So I came by and he saw me, “You, where are you going with that gun?”

So I said, “Oh, a bigman gave it to me to shoot birds for him to eat.”

“Let me see your papers.”

So I showed him my papers and he said, “Okay, go.”

So I went and found a friend of mine. His name was Tudi. I said, “Hey, Tudi. A bigman gave me a gun and I haven’t shot a bird yet. Could we both go and you shoot?”


So we both went and stopped at an onzali tree and two hornbills were there. So he went and planted his knee and shot one and it fell down. So I was really happy and ran and got it. We kept going until he shot a cockatoo.

So after I thanked him, I said, “Give me the gun and I’ll see if I can shoot.”

So he gave it to me and we kept going until we saw some wala birds, and I said, “I’ll try to shoot. Shall I shoot or not?”

So, okay, I fired and I shot a wala bird to add to the others. So I said, “Okay, we have enough, so I’ll take it and go.”

So I tied the wings together and hung them over the gun and carried them back over to Buansing. I went and all the Japanese bigmen were sitting in a, dakine, committee. They were talking about the coming battles. They were sitting there talking and their bigman said, “Look, here comes my man,” and the guards saluted him. And I was invited in.

So I entered the building and the guard at the door said, “Ha!” When he said that I replied, “Ha!” And I bowed three times and he bowed three times.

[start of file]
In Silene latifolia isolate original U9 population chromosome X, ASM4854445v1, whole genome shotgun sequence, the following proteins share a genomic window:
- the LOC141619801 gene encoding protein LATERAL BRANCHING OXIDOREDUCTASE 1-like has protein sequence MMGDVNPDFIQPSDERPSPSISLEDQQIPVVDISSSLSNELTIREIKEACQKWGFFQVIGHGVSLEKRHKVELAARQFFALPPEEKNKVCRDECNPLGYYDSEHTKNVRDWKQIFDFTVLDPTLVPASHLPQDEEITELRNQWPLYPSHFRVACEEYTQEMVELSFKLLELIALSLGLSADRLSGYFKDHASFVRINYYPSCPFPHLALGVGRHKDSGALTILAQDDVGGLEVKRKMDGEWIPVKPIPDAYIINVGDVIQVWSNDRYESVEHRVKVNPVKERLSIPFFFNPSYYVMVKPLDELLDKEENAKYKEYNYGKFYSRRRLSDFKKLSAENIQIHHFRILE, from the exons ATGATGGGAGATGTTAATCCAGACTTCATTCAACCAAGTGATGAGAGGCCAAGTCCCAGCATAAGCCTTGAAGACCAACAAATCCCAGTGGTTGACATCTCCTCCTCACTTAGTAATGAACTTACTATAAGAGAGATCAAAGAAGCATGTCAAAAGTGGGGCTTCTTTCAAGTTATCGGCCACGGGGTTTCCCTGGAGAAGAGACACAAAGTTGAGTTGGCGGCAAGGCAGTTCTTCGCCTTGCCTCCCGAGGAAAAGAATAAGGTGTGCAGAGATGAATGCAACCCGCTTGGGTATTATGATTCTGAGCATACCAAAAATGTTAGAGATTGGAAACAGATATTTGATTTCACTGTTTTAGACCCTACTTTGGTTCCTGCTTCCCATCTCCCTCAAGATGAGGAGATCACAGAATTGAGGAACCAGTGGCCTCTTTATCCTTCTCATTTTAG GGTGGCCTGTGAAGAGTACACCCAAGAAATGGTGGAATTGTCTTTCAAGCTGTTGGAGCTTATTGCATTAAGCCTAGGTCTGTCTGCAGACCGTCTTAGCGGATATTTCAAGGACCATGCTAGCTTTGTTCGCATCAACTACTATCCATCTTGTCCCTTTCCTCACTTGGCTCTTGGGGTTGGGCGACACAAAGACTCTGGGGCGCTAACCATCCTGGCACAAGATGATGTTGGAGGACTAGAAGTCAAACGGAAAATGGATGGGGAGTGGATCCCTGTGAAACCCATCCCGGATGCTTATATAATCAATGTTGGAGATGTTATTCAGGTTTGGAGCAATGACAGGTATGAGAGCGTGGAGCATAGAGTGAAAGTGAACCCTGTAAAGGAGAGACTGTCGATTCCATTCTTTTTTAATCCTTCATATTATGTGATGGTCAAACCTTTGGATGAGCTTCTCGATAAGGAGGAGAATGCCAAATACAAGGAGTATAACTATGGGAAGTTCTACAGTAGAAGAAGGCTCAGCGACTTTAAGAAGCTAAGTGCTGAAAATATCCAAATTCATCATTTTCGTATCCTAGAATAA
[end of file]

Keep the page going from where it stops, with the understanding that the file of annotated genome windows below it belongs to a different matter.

After we finished, okay, I went up to the second guard and he went, “Ha!” And I said “Ha!” And I bowed three times and he bowed three times. Okay, then I walked on.

So then I went up to the man who stood at the steps up to the bigman. When he said, “Ha!” then I said, “Ha!” and we had both bowed the third time, I went up the steps.

I went up the ladder and the people who were sitting in the meeting, they stood up and went “Ha!” to me and I said “Ha!”, then I went up and they gave me a chair. I sat down.

And the bigman glanced at his cook. And, okay, he took smokes and opened a pack and passed them around until they were gone. Okay, then he struck his lighter and gave everyone a light, then we all sat down. We sat and sat, maybe a half-hour. Then he told his people, “Okay, the talk is over.”

So they all split up and went out leaving just him and me still sitting. We stayed sitting until he said, “I’ve already given you a blanket and a mosquito net. Here’s a knife. Here’s your lavalava. Over there are your bags of rice and dried bonito, two tins of meat, a tin of fish.”

I said, “Oh, you’ve given me so much. How will I carry it?”

He said, “Oh, it’s all right. Take it away.”

So I asked him, “You’ve given away so much. What does it mean?”

“Oh, there’s a reason. I guess I’ll tell you. After you leave, a ship will come tonight, a submarine will come and I’ll board it and go to Rabaul.”

I said, “Why are you going to do that?”

“Nothing. All us bigmen are going up to Rabaul because the bigmen and a whole lot of soldiers are at Rabaul. And these people, their job is to stay behind, and fight the Australians and Americans when they come, and destroy them, destroy them here. And us bigmen will be in Rabaul.”

“Oh, all right.”

Then he told me, he said, “You go get a good night’s sleep so that when you see the crack of dawn you’ll get up quickly.”

Listen to the fuller story in Numbami here:

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The Schoolboy and the Japanese Straggler